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Everette listened to the man’s story with great attentive attitude, and he did so as he held his cheek in the slightest manner, making it seem as casual as possible. The French man, Terry Gillet, was an aspiring man in the musical arts, something Everette could relate to, and he apparently had been somewhat if not successful enough, something Everette could not relate to. Sadly, unlike Terry, Everette had not had any luck, or rather any talent, in the music industry as a writer or composer of music, but it heartened him to hear of the aspiring man that could have been Everette in another life, even though he had the lungs of a cricket and the vocal capabilities of a walrus. Listening to the man, Everette recognized some of the names that Terry bounced off from his exciting career, and a sudden flare of connection sprang from one of the names that he had too met.

“I met ole Charlie a couple years back as well, well only a few, and I wrote music for him. Well, pitched music to him for maybe the chance to write,” chirped Everette, excited that he had such a grand story as the obviously prestigious man, but he left the story at that, not including the rejection part to his tale.

“Must of missed you in New York. However, I think your name might of chimed its way passed my ears before. I met a flapper in Tennessee once, quite a spirit for my rural days, and she and I were smitten from the start. I think she was the one to said it, maybe, or was it in Chicago that I heard it? She and I went steady for a while, but when I got back from the war I found her…” Everette trailed off, obviously getting into deep thought, and when he noticed he fell into those depths he automatically corrected his posture, especially not wanting to bring that to light.

“I digress, and I am terribly sorry for that. Name’s Everette D. Osborne. Well, Dr.Osborne technically, not the medical kind though. I joined the war as soon as it started, and they told me I did well, even though never felt like it. What good came of it was that my metals help me get my honorary doctorate in Chemistry, but my true passion is writing music. Was. Anyway, I was a chemist after the war and floated around the East Coast for a while, but war got me down so I came here,” said Everette.

He looked around, totally forgetting about the woman he came looking for, and the pain from the punch was nearly gone. He looked around for something to do.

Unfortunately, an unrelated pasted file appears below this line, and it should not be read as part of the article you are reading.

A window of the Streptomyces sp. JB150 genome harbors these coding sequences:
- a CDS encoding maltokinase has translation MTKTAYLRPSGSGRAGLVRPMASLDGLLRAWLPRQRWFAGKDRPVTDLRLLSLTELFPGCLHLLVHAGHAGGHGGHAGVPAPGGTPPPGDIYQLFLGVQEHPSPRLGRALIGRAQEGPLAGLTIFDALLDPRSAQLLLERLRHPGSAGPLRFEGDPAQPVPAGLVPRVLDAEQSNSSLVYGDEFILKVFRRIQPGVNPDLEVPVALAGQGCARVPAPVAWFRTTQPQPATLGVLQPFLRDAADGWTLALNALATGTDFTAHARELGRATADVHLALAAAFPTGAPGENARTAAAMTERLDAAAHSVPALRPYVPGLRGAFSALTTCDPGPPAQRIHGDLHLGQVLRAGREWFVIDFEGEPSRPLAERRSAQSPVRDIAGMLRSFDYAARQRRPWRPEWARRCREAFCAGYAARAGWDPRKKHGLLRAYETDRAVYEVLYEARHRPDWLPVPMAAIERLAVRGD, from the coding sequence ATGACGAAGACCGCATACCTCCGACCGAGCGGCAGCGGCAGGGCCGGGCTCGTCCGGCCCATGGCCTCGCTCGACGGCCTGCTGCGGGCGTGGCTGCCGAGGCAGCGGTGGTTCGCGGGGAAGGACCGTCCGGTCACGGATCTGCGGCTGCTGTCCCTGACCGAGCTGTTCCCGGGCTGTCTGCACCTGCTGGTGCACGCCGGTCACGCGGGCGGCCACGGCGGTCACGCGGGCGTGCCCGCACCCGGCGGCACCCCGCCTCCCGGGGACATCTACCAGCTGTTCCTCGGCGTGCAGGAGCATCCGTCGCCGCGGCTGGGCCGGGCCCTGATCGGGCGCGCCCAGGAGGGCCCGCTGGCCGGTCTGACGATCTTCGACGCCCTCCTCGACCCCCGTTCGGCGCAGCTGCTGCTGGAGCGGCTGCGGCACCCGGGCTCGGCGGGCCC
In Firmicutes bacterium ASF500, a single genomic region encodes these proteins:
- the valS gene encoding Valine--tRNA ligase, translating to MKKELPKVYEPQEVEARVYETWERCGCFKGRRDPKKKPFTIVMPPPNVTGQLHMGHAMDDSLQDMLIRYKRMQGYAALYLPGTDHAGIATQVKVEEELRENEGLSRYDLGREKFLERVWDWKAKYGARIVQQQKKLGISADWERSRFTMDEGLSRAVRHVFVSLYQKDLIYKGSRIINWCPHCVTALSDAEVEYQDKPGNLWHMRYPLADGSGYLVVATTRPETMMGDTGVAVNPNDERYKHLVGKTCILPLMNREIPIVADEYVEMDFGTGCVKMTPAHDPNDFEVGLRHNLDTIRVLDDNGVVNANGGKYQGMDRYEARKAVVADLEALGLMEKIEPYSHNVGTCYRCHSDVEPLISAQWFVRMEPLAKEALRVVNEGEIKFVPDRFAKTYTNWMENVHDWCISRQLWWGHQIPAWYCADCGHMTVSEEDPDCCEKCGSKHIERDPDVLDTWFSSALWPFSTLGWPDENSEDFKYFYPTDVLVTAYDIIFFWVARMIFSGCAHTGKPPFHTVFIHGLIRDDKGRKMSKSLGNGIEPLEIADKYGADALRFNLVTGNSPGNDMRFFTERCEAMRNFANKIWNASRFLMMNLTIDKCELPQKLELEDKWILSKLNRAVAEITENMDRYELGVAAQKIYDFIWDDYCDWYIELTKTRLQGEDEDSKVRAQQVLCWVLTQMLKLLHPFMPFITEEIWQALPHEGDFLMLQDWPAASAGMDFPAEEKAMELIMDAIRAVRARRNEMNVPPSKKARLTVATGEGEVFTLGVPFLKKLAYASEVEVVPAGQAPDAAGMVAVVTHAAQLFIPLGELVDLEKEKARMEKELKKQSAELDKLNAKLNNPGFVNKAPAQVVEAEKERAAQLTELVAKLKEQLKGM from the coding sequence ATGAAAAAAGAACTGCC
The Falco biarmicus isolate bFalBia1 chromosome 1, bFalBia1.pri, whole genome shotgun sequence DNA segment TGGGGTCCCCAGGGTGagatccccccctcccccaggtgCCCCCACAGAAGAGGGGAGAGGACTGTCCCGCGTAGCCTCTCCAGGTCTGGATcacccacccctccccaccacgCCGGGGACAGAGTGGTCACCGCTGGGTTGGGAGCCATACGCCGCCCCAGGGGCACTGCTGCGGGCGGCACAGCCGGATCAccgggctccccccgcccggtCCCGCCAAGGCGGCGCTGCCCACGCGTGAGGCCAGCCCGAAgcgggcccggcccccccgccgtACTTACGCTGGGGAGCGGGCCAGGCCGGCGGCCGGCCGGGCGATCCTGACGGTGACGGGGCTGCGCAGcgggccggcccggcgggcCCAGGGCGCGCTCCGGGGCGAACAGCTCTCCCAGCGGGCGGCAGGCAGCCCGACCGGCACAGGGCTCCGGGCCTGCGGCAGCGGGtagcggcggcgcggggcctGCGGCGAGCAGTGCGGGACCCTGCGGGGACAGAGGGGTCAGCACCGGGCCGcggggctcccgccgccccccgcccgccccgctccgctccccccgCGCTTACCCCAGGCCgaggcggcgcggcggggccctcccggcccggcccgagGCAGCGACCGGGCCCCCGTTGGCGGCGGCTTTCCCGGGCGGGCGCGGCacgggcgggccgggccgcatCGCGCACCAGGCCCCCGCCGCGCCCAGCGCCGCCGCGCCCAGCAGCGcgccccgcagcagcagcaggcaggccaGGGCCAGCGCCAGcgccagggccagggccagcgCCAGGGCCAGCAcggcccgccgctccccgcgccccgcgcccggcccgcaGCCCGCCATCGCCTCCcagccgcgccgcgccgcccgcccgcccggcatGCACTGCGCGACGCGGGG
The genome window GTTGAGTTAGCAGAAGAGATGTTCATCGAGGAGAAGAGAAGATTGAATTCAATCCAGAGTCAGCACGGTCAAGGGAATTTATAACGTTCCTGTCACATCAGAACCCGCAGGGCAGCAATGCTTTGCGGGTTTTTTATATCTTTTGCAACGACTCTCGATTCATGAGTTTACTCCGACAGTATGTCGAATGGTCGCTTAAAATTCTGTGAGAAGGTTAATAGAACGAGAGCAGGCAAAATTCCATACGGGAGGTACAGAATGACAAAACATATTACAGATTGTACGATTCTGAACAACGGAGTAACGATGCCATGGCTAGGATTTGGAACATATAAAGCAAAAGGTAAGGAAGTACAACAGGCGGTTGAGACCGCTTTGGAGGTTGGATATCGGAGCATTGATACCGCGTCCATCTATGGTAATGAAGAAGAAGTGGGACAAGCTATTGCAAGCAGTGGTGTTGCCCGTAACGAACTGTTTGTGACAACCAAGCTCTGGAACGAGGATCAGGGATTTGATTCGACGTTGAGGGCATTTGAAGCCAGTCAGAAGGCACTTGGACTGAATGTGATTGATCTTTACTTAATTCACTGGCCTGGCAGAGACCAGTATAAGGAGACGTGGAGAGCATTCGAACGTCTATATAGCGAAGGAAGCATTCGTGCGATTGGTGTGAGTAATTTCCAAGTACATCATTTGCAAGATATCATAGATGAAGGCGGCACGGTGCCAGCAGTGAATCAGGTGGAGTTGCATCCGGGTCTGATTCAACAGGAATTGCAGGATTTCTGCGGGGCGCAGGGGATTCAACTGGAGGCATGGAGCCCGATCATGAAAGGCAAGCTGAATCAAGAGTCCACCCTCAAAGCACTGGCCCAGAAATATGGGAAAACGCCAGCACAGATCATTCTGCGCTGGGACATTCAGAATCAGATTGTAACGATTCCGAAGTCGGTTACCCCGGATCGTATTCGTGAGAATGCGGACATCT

“Whaddya say we go catch a drink at the bar, on me. A thank you for saving my ass back there. I also thought I saw the fellow American walk that way. Shall we?”

Setting

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Character Portrait: Jackson Butler
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#, as written by museman
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Smoke filled the air as Jackson took one last puff of his cigar before dropping it in a glass of water that someone left behind. With the train still moving Jackson slowly got up from the stool and balanced himself. He was not a fan of trains or even automobiles for that matter. He always got around town by just walking. His feet were his vehicle in that case. Jackson leaned over and grabbed his bourbon. He straightened his posture and made his way out of the bar. He could see the other people from his cabin wandering around and some going into another man's private cabin. Jackson thought the man with his own car must think he's the bee's knees. Without anymore thought, Jackson stepped inside of the cabin he started out in. It was nearly empty. His eyes shot around the room until he found his briefcase. He was overjoyed that no one had taken it. All the materials held within were his checks to the bank. Figurative checks. It was all a bunch of evidence for the trial that was sent over to Jackson's home back in the states. The case would be tough to crack, but Jackson had confidence in himself that he cracked the case. He was going to win it for the victim and get some good cash to go along with the win. He closed his eyes, but in return he picked up a scent. It was his own. His clothes smelled like ash. Jackson wanted to be presentable by the time he got into London. He reached under the seat where he placed his duffle bag with clothes inside. He checked his surrounding and did not see a single soul. He grabbed out another collared shirt, slacks, briefs, and a sweater vest. He would just keep his socks on since they would always smell like feet no matter what pair he wore.

Stepping out of the cabin, Jackson went into the bathroom one door down the hall, next to the cabin. He stepped inside and just shut the door enough to not be seen. He didn't lock it, but his reason was simple. Last time he was on such a train, the bathroom door wouldn't open after he locked it. He was stuck inside until the bartender noticed the door was locked, but everyone had departed the train. He shook the bad thought and started to undress. He dropped his trousers, followed by his shirt, and finally his briefs. As he was going to reach for his clothes he looked in the mirror. He couldn't help but realize what he saw. It wasn't himself, but his father. His mother even said that to him once, but Jackson flicked the comment off of his shoulder just like a pesky bug.